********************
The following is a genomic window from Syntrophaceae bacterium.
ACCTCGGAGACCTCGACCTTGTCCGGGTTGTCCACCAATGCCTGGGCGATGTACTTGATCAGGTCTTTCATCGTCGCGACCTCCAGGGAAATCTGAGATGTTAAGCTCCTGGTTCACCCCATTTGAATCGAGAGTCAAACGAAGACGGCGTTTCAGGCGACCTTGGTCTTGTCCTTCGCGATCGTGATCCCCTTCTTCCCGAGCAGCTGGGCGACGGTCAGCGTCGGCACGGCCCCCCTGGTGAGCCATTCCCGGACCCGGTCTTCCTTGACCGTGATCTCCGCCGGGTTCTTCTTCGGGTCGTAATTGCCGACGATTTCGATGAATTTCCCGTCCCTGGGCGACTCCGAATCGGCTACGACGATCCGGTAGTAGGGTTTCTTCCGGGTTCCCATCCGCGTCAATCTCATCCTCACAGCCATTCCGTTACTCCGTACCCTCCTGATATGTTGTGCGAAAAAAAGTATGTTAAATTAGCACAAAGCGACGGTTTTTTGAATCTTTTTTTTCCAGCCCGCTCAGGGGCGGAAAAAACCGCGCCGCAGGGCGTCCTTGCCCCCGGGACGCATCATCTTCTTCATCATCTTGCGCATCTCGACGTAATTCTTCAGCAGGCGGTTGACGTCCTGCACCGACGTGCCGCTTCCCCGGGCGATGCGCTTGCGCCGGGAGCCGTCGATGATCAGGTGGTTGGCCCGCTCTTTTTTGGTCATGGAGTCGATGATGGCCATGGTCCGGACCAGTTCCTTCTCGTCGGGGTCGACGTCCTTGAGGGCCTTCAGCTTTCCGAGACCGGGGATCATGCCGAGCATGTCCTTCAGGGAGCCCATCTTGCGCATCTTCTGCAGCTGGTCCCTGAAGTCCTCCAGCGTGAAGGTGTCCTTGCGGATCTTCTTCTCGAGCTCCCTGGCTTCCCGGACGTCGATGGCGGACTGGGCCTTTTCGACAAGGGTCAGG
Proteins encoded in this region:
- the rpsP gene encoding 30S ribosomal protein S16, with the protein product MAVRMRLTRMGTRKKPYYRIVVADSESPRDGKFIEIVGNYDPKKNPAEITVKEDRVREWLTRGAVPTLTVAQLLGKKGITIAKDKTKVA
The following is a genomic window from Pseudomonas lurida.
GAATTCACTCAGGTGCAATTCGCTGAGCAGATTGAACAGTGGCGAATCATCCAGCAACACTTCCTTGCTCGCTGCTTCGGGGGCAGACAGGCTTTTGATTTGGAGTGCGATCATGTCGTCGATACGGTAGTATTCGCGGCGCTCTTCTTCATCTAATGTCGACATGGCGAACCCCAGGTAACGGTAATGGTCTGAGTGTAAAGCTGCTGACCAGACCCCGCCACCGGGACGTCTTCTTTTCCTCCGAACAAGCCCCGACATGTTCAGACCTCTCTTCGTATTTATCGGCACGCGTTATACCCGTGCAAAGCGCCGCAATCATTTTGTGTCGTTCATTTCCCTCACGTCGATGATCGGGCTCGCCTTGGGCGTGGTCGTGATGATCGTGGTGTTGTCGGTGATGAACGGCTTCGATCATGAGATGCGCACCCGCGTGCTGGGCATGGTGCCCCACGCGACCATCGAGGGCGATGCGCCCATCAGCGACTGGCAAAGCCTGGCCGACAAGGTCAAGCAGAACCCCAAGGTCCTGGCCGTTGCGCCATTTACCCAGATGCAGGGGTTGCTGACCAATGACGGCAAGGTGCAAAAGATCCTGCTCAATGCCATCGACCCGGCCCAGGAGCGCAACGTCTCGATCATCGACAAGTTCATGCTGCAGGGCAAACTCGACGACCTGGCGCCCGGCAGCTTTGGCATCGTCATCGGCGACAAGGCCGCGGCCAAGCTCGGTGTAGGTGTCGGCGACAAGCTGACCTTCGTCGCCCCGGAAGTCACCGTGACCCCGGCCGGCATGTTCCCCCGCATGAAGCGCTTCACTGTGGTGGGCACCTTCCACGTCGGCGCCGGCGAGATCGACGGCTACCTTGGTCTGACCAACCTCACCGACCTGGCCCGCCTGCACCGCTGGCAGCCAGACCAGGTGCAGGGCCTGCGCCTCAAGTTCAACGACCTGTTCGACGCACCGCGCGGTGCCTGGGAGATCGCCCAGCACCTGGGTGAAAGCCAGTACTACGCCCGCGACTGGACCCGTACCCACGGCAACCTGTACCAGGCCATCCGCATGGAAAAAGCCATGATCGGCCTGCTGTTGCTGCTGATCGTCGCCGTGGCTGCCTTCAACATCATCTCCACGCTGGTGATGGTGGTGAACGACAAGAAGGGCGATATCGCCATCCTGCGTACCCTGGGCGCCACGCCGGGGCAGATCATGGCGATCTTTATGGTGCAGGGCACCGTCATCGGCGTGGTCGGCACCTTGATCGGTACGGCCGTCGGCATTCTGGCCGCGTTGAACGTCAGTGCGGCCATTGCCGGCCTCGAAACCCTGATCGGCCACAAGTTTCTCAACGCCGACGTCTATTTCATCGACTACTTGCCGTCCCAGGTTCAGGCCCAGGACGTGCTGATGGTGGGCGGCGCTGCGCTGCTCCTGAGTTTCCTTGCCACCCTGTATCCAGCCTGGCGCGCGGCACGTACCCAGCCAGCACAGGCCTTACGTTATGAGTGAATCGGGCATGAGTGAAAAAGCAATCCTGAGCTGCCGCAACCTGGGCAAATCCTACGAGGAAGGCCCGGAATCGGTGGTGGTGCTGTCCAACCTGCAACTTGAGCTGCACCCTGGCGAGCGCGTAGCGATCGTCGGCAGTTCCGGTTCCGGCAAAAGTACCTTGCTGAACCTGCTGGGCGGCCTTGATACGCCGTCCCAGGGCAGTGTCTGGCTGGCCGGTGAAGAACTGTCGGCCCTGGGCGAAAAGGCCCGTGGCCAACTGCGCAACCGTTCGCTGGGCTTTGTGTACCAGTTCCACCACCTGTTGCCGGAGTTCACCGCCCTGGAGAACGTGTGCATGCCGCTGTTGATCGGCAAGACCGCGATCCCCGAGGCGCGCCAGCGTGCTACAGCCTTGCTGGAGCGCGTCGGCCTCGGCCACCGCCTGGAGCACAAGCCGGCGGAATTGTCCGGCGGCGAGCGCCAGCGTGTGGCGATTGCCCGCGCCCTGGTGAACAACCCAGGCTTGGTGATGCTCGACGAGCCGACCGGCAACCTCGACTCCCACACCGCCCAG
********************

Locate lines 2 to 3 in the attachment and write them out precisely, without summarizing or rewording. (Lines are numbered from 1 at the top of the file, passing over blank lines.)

ACCTCGGAGACCTCGACCTTGTCCGGGTTGTCCACCAATGCCTGGGCGATGTACTTGATCAGGTCTTTCATCGTCGCGACCTCCAGGGAAATCTGAGATGTTAAGCTCCTGGTTCACCCCATTTGAATCGAGAGTCAAACGAAGACGGCGTTTCAGGCGACCTTGGTCTTGTCCTTCGCGATCGTGATCCCCTTCTTCCCGAGCAGCTGGGCGACGGTCAGCGTCGGCACGGCCCCCCTGGTGAGCCATTCCCGGACCCGGTCTTCCTTGACCGTGATCTCCGCCGGGTTCTTCTTCGGGTCGTAATTGCCGACGATTTCGATGAATTTCCCGTCCCTGGGCGACTCCGAATCGGCTACGACGATCCGGTAGTAGGGTTTCTTCCGGGTTCCCATCCGCGTCAATCTCATCCTCACAGCCATTCCGTTACTCCGTACCCTCCTGATATGTTGTGCGAAAAAAAGTATGTTAAATTAGCACAAAGCGACGGTTTTTTGAATCTTTTTTTTCCAGCCCGCTCAGGGGCGGAAAAAACCGCGCCGCAGGGCGTCCTTGCCCCCGGGACGCATCATCTTCTTCATCATCTTGCGCATCTCGACGTAATTCTTCAGCAGGCGGTTGACGTCCTGCACCGACGTGCCGCTTCCCCGGGCGATGCGCTTGCGCCGGGAGCCGTCGATGATCAGGTGGTTGGCCCGCTCTTTTTTGGTCATGGAGTCGATGATGGCCATGGTCCGGACCAGTTCCTTCTCGTCGGGGTCGACGTCCTTGAGGGCCTTCAGCTTTCCGAGACCGGGGATCATGCCGAGCATGTCCTTCAGGGAGCCCATCTTGCGCATCTTCTGCAGCTGGTCCCTGAAGTCCTCCAGCGTGAAGGTGTCCTTGCGGATCTTCTTCTCGAGCTCCCTGGCTTCCCGGACGTCGATGGCGGACTGGGCCTTTTCGACAAGGGTCAGG
Proteins encoded in this region: